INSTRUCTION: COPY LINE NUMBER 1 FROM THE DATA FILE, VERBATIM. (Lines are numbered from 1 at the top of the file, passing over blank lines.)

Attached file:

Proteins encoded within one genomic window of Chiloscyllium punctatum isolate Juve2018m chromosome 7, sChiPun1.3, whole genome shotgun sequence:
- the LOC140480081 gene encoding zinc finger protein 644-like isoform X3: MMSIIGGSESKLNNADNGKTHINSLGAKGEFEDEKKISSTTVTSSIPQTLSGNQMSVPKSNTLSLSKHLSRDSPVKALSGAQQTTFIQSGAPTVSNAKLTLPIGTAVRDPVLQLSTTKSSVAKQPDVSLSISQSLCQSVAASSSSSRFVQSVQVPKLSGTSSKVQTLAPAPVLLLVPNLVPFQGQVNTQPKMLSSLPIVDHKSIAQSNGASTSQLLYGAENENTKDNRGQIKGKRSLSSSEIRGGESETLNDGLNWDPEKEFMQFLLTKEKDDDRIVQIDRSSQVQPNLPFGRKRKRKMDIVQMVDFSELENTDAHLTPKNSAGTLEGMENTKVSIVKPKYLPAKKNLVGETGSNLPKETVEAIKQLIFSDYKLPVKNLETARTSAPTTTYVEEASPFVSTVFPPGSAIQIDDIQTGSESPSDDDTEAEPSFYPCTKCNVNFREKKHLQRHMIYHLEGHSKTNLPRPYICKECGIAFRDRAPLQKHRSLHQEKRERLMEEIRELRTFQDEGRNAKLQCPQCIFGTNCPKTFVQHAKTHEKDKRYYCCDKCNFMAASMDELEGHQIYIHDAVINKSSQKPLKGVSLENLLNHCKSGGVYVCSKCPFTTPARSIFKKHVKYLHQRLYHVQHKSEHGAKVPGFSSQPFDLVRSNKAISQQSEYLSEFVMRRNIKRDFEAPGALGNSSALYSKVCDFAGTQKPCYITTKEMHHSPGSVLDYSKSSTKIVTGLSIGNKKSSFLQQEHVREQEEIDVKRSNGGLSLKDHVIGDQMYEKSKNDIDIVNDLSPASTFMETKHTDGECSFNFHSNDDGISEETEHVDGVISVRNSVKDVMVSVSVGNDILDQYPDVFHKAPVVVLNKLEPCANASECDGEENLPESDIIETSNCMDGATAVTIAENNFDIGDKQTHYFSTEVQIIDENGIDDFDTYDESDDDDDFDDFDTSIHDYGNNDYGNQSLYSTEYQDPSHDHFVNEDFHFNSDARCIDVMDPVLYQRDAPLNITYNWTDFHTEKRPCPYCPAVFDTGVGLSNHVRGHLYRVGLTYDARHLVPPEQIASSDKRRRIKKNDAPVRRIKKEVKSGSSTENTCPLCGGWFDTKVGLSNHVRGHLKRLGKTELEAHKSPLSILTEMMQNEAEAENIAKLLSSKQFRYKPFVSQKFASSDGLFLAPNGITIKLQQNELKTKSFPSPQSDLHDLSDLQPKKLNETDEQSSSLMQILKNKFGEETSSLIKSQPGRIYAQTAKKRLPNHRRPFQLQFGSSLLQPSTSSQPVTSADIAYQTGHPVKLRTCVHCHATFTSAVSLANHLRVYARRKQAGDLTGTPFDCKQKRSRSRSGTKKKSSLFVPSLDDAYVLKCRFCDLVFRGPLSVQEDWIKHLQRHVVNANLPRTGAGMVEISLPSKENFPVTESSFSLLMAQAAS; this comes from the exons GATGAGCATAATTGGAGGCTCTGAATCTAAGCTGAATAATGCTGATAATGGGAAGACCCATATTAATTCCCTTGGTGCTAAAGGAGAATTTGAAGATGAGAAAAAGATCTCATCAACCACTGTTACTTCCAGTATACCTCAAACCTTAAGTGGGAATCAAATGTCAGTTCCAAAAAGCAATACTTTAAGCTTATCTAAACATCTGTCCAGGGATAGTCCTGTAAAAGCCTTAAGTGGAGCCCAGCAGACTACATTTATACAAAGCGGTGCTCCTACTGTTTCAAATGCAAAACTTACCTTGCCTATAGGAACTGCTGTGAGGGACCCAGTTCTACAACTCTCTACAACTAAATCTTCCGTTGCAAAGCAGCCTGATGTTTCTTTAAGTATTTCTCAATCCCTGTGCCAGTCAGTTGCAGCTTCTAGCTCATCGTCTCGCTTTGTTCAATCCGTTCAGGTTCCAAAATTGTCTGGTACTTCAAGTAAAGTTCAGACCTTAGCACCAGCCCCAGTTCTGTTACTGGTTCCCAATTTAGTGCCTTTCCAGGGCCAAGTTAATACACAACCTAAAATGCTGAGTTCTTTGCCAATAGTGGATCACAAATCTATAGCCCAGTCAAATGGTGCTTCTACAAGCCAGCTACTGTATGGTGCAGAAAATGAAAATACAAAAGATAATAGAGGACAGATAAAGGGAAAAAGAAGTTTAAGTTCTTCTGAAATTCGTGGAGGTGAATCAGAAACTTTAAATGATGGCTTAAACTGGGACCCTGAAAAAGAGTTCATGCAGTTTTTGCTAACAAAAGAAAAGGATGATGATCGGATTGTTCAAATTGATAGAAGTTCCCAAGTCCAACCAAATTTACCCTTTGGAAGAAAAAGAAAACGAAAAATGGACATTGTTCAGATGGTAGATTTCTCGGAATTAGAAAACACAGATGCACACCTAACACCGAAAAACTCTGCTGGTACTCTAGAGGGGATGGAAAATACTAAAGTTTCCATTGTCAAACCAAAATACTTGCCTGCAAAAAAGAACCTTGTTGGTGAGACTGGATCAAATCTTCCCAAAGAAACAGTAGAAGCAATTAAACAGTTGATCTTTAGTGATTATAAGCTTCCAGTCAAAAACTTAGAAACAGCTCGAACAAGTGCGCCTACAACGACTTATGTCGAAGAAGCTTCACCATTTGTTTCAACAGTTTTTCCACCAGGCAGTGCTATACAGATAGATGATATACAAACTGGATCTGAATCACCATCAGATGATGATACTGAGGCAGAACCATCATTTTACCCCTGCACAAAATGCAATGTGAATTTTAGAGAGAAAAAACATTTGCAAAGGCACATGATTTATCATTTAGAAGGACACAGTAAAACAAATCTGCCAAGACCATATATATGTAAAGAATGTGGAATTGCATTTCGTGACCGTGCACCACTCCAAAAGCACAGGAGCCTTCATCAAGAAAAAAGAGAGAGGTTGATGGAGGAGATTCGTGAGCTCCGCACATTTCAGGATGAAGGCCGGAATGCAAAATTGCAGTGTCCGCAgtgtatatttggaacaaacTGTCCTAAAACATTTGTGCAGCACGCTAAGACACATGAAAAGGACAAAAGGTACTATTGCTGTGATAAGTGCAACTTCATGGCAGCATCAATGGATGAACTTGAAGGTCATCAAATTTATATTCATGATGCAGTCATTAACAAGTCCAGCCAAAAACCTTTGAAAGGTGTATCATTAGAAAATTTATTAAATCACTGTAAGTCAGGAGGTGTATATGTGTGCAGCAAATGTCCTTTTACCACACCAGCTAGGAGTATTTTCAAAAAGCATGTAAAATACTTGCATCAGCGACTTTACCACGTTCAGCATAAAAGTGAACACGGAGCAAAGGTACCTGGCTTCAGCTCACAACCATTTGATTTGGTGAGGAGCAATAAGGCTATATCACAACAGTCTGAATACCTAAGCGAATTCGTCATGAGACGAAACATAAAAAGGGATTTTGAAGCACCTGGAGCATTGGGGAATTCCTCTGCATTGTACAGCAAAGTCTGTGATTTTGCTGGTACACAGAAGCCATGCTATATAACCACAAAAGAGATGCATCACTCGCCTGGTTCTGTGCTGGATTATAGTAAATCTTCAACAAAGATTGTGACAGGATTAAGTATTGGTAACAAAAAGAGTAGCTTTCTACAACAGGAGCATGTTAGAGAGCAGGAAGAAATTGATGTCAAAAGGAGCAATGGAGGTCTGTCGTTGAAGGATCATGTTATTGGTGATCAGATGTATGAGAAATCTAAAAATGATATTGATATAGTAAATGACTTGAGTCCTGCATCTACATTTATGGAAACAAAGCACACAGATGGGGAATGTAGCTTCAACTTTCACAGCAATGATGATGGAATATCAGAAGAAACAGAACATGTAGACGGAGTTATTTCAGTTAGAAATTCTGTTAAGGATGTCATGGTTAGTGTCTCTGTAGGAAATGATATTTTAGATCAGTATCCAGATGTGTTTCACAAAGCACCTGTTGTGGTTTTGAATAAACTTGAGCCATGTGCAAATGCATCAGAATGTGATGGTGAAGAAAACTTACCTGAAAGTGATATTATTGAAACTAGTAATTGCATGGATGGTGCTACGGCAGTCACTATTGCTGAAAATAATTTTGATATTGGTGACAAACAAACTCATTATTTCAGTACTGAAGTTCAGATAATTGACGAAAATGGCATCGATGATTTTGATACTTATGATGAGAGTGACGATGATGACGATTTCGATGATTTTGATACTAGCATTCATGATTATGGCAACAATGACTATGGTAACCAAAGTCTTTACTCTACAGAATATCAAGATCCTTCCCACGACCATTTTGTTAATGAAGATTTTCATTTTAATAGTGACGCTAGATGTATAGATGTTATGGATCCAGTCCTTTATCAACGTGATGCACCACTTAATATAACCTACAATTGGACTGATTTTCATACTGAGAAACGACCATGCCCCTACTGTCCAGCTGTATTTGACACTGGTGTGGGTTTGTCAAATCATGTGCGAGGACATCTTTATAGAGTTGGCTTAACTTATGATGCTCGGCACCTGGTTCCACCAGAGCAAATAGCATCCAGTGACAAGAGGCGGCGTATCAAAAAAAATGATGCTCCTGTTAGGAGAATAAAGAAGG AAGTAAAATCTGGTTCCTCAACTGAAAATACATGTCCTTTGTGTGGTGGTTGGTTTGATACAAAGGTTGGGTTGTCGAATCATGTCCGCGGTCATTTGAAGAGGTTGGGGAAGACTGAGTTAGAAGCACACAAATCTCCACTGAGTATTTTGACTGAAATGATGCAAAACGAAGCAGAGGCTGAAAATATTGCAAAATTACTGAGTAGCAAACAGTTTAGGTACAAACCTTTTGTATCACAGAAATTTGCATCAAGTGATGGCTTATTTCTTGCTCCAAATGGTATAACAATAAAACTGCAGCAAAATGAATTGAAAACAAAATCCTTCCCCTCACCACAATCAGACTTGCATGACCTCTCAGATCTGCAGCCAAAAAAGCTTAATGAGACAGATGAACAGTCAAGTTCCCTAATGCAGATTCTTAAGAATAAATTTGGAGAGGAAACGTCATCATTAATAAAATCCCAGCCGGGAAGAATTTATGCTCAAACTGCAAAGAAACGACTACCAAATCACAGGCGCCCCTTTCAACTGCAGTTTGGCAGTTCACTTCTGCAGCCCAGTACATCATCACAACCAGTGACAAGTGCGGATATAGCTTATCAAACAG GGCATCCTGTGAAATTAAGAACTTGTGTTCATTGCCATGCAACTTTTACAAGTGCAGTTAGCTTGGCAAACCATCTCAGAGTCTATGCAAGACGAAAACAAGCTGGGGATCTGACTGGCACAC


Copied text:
Proteins encoded within one genomic window of Chiloscyllium punctatum isolate Juve2018m chromosome 7, sChiPun1.3, whole genome shotgun sequence: